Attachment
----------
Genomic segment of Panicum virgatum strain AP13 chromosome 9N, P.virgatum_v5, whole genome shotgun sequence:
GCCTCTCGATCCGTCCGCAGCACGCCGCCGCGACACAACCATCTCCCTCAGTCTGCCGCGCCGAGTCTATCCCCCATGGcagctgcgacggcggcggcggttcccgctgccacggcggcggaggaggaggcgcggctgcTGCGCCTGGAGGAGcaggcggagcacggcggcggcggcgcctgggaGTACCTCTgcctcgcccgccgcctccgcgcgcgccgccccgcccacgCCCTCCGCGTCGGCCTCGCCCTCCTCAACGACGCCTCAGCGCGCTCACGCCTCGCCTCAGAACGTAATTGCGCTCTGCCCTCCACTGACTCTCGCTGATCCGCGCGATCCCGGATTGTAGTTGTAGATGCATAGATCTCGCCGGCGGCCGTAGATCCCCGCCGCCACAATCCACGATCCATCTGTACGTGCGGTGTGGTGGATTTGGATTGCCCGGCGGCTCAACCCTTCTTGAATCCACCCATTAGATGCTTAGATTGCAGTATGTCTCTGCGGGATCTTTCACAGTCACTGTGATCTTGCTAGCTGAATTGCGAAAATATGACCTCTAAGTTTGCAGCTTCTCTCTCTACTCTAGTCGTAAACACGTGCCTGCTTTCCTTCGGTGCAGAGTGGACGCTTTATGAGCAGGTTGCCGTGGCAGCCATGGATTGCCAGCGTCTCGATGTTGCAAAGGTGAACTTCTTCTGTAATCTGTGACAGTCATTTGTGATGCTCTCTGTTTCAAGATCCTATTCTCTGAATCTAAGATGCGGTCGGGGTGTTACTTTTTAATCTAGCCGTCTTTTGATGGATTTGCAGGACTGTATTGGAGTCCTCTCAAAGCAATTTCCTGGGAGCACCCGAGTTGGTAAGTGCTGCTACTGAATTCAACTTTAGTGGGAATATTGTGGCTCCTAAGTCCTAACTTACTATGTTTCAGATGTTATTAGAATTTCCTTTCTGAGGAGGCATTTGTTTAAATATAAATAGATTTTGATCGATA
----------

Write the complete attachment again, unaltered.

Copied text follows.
Genomic segment of Panicum virgatum strain AP13 chromosome 9N, P.virgatum_v5, whole genome shotgun sequence:
GCCTCTCGATCCGTCCGCAGCACGCCGCCGCGACACAACCATCTCCCTCAGTCTGCCGCGCCGAGTCTATCCCCCATGGcagctgcgacggcggcggcggttcccgctgccacggcggcggaggaggaggcgcggctgcTGCGCCTGGAGGAGcaggcggagcacggcggcggcggcgcctgggaGTACCTCTgcctcgcccgccgcctccgcgcgcgccgccccgcccacgCCCTCCGCGTCGGCCTCGCCCTCCTCAACGACGCCTCAGCGCGCTCACGCCTCGCCTCAGAACGTAATTGCGCTCTGCCCTCCACTGACTCTCGCTGATCCGCGCGATCCCGGATTGTAGTTGTAGATGCATAGATCTCGCCGGCGGCCGTAGATCCCCGCCGCCACAATCCACGATCCATCTGTACGTGCGGTGTGGTGGATTTGGATTGCCCGGCGGCTCAACCCTTCTTGAATCCACCCATTAGATGCTTAGATTGCAGTATGTCTCTGCGGGATCTTTCACAGTCACTGTGATCTTGCTAGCTGAATTGCGAAAATATGACCTCTAAGTTTGCAGCTTCTCTCTCTACTCTAGTCGTAAACACGTGCCTGCTTTCCTTCGGTGCAGAGTGGACGCTTTATGAGCAGGTTGCCGTGGCAGCCATGGATTGCCAGCGTCTCGATGTTGCAAAGGTGAACTTCTTCTGTAATCTGTGACAGTCATTTGTGATGCTCTCTGTTTCAAGATCCTATTCTCTGAATCTAAGATGCGGTCGGGGTGTTACTTTTTAATCTAGCCGTCTTTTGATGGATTTGCAGGACTGTATTGGAGTCCTCTCAAAGCAATTTCCTGGGAGCACCCGAGTTGGTAAGTGCTGCTACTGAATTCAACTTTAGTGGGAATATTGTGGCTCCTAAGTCCTAACTTACTATGTTTCAGATGTTATTAGAATTTCCTTTCTGAGGAGGCATTTGTTTAAATATAAATAGATTTTGATCGATA